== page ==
Paramount Net­work re­mem­bers Pa­trick Swayze on his birth­date

The Fresno Bee (Sunday) - - Ontv - BY JAY BOB­BIN

Whether he was play­ing a dirty dancer, a com­pact-sized bouncer or a pot­tery maker’s ghostly helper, Pa­trick Swayze was a unique tal­ent.

Con­tin­u­ing the “I Am ... ” celebrity bi­ogra­phies that be­gan on Spike TV and now carry forth on its suc­ces­sor, Paramount Net­work, “I Am Pa­trick Swayze” – pre­mier­ing Sun­day, Aug. 18, on what would have been his 67th birth­day – pro­files the late ac­tor whose ex­pe­ri­ence in danc­ing came in very use­ful for some of his most pop­u­lar roles. His mother Patsy was a dance in­struc­tor, and his wife Lisa Niemi was one of her stu­dents.

Here’s a look at some of Swayze’s stand­out cred­its.

“North and South” (1985): Be­fore movie fame kicked in for him, Swayze es­tab­lished a tele­vi­sion pres­ence through the first two of three minis­eries based on John Jakes’ his­tor­i­cal nov­els about two con­nected fam­i­lies on op­po­site sides of the Civil War. Iron­i­cally for some­one who would be­come so fa­mous for his phys­i­cal­ity, Swayze’s char­ac­ter walked with a limp through much of this drama.

“Dirty Danc­ing” (1987): Know­ing how to dance meant every­thing for Swayze in land­ing the su­per­star-mak­ing part of Johnny Cas­tle, the smooth-mov­ing Catskills-re­sort teacher who re­fused to let Frances “Baby” House­man (Jen­nifer Grey) be put in a cor­ner. Re­port­edly, Swayze’s agent was against his tak­ing the job. You’ve heard the line, “Get a new agent”? Swayze even scored a hit sin­gle off the film, “She’s Like the Wind.”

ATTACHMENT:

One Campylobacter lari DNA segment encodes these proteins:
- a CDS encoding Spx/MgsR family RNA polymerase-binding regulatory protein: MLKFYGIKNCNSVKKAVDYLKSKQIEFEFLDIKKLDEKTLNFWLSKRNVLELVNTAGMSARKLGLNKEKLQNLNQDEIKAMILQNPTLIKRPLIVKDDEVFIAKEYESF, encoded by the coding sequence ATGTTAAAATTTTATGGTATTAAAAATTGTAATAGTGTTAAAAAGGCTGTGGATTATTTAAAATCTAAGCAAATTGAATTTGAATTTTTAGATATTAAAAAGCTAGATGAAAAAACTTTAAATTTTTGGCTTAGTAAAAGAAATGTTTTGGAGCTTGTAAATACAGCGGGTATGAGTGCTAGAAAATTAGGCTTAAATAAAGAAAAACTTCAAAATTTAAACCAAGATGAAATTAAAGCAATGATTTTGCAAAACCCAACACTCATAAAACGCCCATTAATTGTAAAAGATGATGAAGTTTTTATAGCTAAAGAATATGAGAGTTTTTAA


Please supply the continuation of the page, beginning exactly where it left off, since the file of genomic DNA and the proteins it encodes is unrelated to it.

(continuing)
“Road House” (1989): “I thought you’d be big­ger.” Renowned South­ern bar bouncer Dal­ton (Swayze) heard that a lot, but good things came in small pack­ages ... par­tic­u­larly for the nightspot owner (Kevin Tighe, of “Emer­gency!” fame) who hired him to clean up his trou­bled busi­ness. Swayze also held his own against both Sam El­liott and Ben Gaz­zara, no easy feat.

“Ghost” (1990): It’s bit­ter­sweet to watch Swayze’s per­for­mance as Molly’s (Demi Moore) de­ceased, beloved Sam in the af­ter­math of his own pass­ing, but the ac­tor’s in­no­cent qual­ity did much to make this Os­car win­ner (for its screen­play and co-star Whoopi Gold­berg) a box­of­fice dy­namo. Fans re­turned to the­aters time and again to ex­pe­ri­ence this love story – and screen his­tory’s most ro­man­tic mak­ing of a clay pot, with a mighty sound­track as­sist from the Right­eous Brothers’ “Un­chained Melody.”

“Point Break” (1991): In the cat­e­gory “Movies That Re­ally Didn’t Need a Re­make,” insert this ad­ven­ture that has a big, en­dur­ing fan base, thanks in no small part to its truly breath­tak­ing aerial ac­ro­bat­ics. As the ethe­real rob­bery-gang leader Bodhi, Swayze had one of the best parts of his ca­reer, and it says a lot about his con­fi­dence that he didn’t mind play­ing a bad guy when his fame was at its peak.

The new doc­u­men­tary “I Am Pa­trick Swayze” pre­mieres Sun­day on Paramount Net­work.

Newspapers in English

Newspapers from USA

© PressReader. All rights reserved.